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hardening Arduino IO for industrial use

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Kalin:

--- Quote from: coromonadalix on January 19, 2019, 01:55:20 pm ---I use some plc too, but i've seen some very well made arduino shields, with opto coupled inputs outputs, current llimited / input protection diodes

The given link :  https://www.industrialshields.com/shop/category/20-i-os-plc-2
Is a very good implementations, and multiple communication protocols

This one too: https://www.controllino.biz/

The paf memeber link is very good : https://www.rugged-circuits.com/products/      it will give you the basics
The plc shield seems very well tought and tested, you can stack two of them

Finally  the opened source project : http://www.openplcproject.com/
                                  Getting started : http://www.openplcproject.com/getting-started-arduino

An engineer at my job told me this link, he's adding up this system to a filament mahine we use 24/24h  ???


Other open source infos and coding ? :  https://www.open-electronics.org/arduino-as-a-programmable-logic-controller-plc/

--- End quote ---
I agree. I don't mean to disparage these products. Only to highlight the fact that there are savings to be had in the area. In many applications these are a good solution. Especially in machine building applications these are ideal. I wouldn't use them to run a production line but in a piece of equipment that will not be changed frequently I think they would be a great fit.

Sent from my SM-G965W using Tapatalk

thieringpeti:
Hi!

I've extracted these boards from real production environment, both were part of a custom-made quality approval & test & firmware-uploading equipment. One of these was the control board of a pneumatically operated pogo-pin test fixture, and the other one was controlled some simple assembly stage, I think, a few pneumatic acutators.

The common of these boards, that both of them are using ATMEGA128, which is capable of running Arduino-developed firmware, but these boards were put in operation around 2005-2008, when Arduino wasn't widely spread. One of the boards have an extra EEPROM, a 24C64WP connected to the ATMEGA. (I think, for the error log).

One of the boards have only 8 relay outputs, and 8 relay inputs wired to the connectors, and the two UART's are simply level-translated by a MAX202. Note, the small G5V-1 relays can be easily interchanged, because all of them were mounted into a socket. The other board is a bit more complex, UART can be switched to RS485 or RS232 or USB (FT232). This board has a more sophisticated SMPS, and high-current automotive-grade open collector drivers VN340SP. In this board, inputs are only wired like zones in alarm system control panels. Note, that ADC's were multiplexed by two 4051's. Protection is zener-resistor voltage divider. The serial port is isolated by optocouplers (RxD, Txd, direction control), power is coupled by a Traco-Power TMA0505S module.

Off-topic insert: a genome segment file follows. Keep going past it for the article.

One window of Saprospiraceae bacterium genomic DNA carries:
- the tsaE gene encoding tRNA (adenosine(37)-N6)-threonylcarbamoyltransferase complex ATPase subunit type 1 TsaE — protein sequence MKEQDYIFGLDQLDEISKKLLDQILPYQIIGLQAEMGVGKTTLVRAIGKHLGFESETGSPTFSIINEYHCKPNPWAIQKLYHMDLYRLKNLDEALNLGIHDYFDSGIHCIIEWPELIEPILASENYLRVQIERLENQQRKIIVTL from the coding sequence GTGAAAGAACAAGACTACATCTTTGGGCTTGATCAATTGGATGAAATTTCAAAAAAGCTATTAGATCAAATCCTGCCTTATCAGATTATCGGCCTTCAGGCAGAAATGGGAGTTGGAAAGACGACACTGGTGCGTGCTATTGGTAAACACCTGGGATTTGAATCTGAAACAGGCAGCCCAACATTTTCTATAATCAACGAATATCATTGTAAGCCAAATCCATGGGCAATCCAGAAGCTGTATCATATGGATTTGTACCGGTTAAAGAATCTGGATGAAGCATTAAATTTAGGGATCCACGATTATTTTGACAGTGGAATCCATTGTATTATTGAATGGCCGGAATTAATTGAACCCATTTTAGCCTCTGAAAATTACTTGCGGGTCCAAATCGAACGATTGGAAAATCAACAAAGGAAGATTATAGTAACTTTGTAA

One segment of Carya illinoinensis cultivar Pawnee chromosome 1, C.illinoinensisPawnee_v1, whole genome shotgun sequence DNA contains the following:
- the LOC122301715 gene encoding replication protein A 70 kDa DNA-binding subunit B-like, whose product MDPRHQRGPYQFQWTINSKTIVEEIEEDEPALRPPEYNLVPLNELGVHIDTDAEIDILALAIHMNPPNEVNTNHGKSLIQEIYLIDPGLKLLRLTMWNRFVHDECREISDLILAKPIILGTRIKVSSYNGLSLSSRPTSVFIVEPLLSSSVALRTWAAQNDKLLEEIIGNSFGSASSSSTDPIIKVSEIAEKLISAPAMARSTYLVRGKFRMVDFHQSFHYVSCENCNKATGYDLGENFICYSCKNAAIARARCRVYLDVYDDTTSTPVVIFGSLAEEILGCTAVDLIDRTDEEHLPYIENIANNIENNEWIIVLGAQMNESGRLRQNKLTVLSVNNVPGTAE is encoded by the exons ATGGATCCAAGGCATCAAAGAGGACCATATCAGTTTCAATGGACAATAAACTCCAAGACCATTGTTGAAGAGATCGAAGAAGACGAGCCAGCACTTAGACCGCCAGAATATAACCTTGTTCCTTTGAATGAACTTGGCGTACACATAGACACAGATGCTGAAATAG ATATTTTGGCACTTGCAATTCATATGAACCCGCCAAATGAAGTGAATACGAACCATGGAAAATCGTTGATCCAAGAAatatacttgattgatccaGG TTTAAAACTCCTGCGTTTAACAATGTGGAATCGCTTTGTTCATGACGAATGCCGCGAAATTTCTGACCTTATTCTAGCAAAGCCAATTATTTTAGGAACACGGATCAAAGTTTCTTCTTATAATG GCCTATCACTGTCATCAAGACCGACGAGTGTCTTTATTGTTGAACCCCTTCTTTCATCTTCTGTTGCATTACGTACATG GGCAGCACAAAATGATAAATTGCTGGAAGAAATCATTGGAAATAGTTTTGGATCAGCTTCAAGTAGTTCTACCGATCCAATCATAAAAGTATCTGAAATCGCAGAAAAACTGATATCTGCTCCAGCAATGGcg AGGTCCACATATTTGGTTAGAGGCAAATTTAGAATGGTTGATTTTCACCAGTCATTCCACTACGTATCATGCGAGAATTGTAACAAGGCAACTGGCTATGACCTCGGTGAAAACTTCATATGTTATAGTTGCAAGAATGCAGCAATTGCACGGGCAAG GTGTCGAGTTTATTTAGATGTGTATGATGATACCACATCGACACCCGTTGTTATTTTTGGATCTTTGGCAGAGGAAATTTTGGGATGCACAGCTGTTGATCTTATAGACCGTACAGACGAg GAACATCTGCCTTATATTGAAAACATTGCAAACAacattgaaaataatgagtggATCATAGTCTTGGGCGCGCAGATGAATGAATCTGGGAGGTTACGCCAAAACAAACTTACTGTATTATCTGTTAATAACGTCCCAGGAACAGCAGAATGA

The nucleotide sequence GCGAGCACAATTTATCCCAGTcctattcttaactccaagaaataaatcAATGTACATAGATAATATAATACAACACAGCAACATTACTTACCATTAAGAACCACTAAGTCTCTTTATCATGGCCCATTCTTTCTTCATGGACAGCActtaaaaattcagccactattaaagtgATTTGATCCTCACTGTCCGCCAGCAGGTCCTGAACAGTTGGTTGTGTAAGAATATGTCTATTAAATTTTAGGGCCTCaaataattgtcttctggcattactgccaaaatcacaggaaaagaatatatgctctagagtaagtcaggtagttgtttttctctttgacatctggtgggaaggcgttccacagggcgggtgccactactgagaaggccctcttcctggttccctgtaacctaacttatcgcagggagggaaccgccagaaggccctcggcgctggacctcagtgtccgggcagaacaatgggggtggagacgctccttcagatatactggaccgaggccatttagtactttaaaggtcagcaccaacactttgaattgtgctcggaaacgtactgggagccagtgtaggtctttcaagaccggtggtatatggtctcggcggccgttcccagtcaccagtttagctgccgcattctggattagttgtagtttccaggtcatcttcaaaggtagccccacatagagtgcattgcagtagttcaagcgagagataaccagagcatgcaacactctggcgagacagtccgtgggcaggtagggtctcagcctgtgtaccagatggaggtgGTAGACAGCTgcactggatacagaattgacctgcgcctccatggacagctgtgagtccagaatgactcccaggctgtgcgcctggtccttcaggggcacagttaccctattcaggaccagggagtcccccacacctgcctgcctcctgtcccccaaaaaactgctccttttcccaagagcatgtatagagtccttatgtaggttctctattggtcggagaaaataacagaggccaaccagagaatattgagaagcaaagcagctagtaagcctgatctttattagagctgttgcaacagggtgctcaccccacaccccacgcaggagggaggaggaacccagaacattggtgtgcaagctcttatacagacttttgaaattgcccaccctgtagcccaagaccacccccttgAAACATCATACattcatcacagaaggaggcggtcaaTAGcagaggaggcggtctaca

So, Arduino-like devices can be used instead of PLC's, but with limitations: you MUST specify the source code for the end-user (.ino file AND all library dependencies, custom-made low level drivers, etc), if further modifications may be performed by others than You, and You must be responsible for the proper rugging, and reliability of the I/O's. Software isn't as big problem I think, as PLC promoters will say, because You can also make a bad software for a PLC, like for an MCU. The key is proper testing before put into the production line. PLC's have the advantage, that the code can be read back to the editor software, for later modification or for transferring into another PLC. (but if the author wants, can protect it with a password, like readout lock bit on the Atmega).

If You want to design an industrial shield for your Arduino, the main points, which will help you in your project:

 - use relay outputs, if you have enough space, and no PWM is needed. Put the relays into sockets.
 - drive the relays with ULN2803 or some kind of good reliability transistors, or FET's. Automotive-grade open collector driver may be an overkill.
 - if you have enough space, use LED's everywhere. Design them on the board, some 0603 or 0805's. They are cheap, and help you while debugging.
 - use optocoupled inputs, if any of the input signal will came into the circuit more than a dozen of inches away, or from a different equipment, e.g. VFD's, remote sensors.
 - use LC or RC filters around VFD's at your inputs. You may experience nasty EMC issues around high power VFD drives! Beware of ground loops!

Good luck!

thieringpeti:
The other board with FTDI and automotive-grade open collectors.

Doctorandus_P:
I just bumped into:
https://industruino.com/

coromonadalix:

--- Quote from: Doctorandus_P on January 26, 2019, 10:13:43 am ---I just bumped into:
https://industruino.com/

--- End quote ---

Thanks never saw this one.

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